James Madison Papers

Virginia Delegates to Benjamin Harrison, 10 April 1783

Virginia Delegates to Benjamin Harrison

RC (Virginia State Library). In the hand of Theodorick Bland. Cover addressed by him to “His Excellency Benjn: Harrison Esqr. Governor of Virginia.” Bland also wrote on another fold of the cover, “Delegates—Apr. 10th.” At the opposite side of the same fold appears the docket, “Letter from the Delegates in Congress. April 10th 1783.”

Philadelphia April 10th 1783


We take the opportunity by a Gentn. who sets off to North Carolina tomorrow; and whose route lays through Richmond1 to Communicate to Yr. Excellency copies of Papers sent by Sr. Guy Carleton & Admiral Digby and brought by an Aid of the Former Yesterday to the Office of Foreign Affairs.2 we believe them to be Perfectly Authentic and as they are a full Confirmation of what we have before informd your Excelly3 they need no further Comment.

We sincerely congratulate Your Excelly and our fellow Citizens on the Happy Event

We take the liberty to inform Your Excelly that the State of New York has made an offer to Congress of a tract of land included in the boundaries of the Township of Kingston or Esopus on the North River, accompanied by a provisional act of Incorporation, granting certain Privilidges of Jurisdiction in civil matters—except in cases concerning the Property of the Soil &c. the Policy of which is to Induce Congress to fix their residence in that State.4

The Delegates of Virginia and Maryland,5 conceiving that a more Central Situation for Congress, accompanied with other equal or superior advantages might possibly be more agreeable, and that an Offer of a Small tract of Territory by Virginia & Maryland in the Neighbourhood of George Town on Potowmack might meet with the Acceptance of Congress in Preference to that offerd by New York, especially if a more ample and Enlarged Jurisdiction shd be Annexd thereto—have Conceived it their Duty to inform their states respectively of the steps taken by New York—that if they think proper they may Conjointly adopt such p[o]licy as they may deem most Eligible to Induce Congress to fix their Residence in a Place which we Humbly Conceive wd. be not only more Generally agreeable to the States, but wd. be so manifestly advantageous to the states Immediately in the Vicinage of the Seat of General Government.6

We shall endeavor to procure before the Assembly sits a copy of the Grant of New York with the Boundaries therein assigned for the Jurisdiction of Congress, which will be transmitted to your Excelly to be laid before them7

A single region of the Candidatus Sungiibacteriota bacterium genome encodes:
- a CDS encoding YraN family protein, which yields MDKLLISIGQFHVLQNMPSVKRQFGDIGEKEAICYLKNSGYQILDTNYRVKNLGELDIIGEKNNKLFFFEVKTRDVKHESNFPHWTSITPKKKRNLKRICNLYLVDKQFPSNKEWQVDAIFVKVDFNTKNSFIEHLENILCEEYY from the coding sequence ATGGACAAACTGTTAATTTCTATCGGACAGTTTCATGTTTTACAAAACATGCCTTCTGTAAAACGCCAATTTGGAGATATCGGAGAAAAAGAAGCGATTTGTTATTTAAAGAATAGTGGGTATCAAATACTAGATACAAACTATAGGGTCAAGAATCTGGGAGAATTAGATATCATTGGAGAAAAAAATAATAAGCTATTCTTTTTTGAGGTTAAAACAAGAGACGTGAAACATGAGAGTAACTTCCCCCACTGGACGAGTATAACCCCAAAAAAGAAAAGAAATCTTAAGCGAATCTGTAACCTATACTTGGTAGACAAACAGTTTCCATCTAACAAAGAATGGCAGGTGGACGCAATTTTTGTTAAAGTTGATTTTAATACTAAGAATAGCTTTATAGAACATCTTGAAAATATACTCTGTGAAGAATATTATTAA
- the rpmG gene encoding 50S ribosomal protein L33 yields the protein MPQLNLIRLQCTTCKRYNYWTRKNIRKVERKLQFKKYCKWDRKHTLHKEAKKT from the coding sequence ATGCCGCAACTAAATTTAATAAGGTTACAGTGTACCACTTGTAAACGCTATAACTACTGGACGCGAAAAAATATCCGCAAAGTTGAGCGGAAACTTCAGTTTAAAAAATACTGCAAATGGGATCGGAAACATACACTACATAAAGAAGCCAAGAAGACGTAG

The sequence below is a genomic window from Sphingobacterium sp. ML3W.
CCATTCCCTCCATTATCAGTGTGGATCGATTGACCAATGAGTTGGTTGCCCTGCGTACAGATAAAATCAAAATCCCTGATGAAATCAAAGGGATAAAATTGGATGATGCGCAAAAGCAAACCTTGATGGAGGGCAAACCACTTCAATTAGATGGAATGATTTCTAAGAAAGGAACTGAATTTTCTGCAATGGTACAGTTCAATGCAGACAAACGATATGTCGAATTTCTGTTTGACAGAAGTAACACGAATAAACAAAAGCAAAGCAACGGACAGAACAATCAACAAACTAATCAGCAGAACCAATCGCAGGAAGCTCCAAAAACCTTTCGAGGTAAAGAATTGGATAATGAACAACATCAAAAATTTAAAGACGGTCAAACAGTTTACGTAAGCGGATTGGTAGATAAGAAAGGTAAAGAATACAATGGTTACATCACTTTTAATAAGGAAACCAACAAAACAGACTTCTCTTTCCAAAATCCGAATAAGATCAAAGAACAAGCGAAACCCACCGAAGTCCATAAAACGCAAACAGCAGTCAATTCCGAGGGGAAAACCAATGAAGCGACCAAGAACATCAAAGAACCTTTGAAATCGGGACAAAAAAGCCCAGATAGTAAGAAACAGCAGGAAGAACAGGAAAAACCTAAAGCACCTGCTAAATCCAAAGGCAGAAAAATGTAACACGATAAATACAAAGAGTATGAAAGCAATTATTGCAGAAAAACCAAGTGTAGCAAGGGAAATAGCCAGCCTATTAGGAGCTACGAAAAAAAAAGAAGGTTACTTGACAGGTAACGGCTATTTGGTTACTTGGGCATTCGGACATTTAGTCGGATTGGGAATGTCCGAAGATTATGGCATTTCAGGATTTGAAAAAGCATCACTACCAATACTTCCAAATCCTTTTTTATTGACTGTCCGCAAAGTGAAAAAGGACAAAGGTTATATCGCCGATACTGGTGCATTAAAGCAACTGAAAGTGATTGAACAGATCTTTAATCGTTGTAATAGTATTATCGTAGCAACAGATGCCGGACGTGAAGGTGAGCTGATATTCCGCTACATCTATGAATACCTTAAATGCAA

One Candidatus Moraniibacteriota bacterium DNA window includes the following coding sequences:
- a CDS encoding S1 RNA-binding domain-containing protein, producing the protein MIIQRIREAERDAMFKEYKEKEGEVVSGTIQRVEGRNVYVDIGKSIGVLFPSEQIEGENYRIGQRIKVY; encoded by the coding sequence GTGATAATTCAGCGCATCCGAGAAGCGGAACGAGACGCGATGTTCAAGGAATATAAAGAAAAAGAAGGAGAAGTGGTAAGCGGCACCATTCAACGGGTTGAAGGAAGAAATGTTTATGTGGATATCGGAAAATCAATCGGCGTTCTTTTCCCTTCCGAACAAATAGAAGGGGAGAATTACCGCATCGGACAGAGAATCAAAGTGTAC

Since writing the above, Official dispatches from Mr. Adams, Mr. Franklin & Mr. Jay, have arrived announcing the Signature & ratification of the Preliminary Articles by the Belligerent Powers, as mentiond in the Enclosed Proclamation, and an agreement between the Said Powers, to an Arm[i]stice, which we Expect will this day be Proclaimed by order of Congress and transmitted to the Respective States.8 the same dispatches inform us, that the Definitive treaty is not yet signed, the terms not yet having been adjusted between the Court of Great Britain & the Seven U. Provinces.9

The British Prints inform us that in a Division on a debate in their House of Commons, on a Paragraph in their address to their King for approving the Peace a Majority of Sixteen were against the approbation—North & Fox violently opposing the Ministry. the vote for approving was carried in the Lords. how this temper of the Commons may effect the Politics of Europe, or the Ministry of Great Britain time must determine10

with the most perfect respect we are Yr. Excelly’s most obedt. Serts.

(Signed in behalf and at the request of the Delegates)11

Theok. Bland jr.

1The “Gentn.” was a “Mr. Sitgreaves,” who also carried JM’s letter of the same date to Edmund Randolph (JM to Randolph, 10 Apr. 1783, hdn.). John Sitgreaves (1757–1802), English-born and a resident of New Bern, N. C., was a lawyer, a war veteran, and clerk of the state Senate from 1778 to 1779. While a member of the Commons House of the North Carolina General Assembly, 1784 and 1786–1789, he served as its speaker in 1787 and 1788. In 1785 he attended Congress briefly as a delegate. From 1789 until his death he was judge of the federal district court in North Carolina.

3Delegates to Harrison, 24 Mar., and n. 2; 25 Mar., and n. 4; 1 Apr. 1783, and n. 4.

4On 20 March 1783 Governor George Clinton, writing from the seat of New York’s government at Kingston, enclosed with his strong letter of endorsement to Elias Boudinot, president of Congress, (1) a copy of the resolutions of the “Trustees of the Freeholders and Commonalty of the Town[ship] of Kingston,” 7 March, offering Congress a “Mile Square, or an Equivalent Quantity in any part of the Common Lands”; (2) a map of that township, showing the many areas, even with a frontage along the North (Hudson) River, which were available for Congress to select as “a fixed residence,” because they were not privately owned; and (3) a copy of a joint resolution of both houses of the legislature on 12 and 14 March, pledging to incorporate any square mile or equivalent acreage which Congress might choose within that township, and guaranteeing “exempt jurisdiction” in almost all “civil matters” to the officials of Congress (NA: PCC, No. 46, fols. 1–13). Congress received these documents on 4 April and referred them to a committee, Rutledge chairman, three days later (JCC description begins Worthington Chauncey Ford et al., eds., Journals of the Continental Congress, 1774–1789 (34 vols.; Washington, 1904–37). description ends , XXIV, 229, n. 2).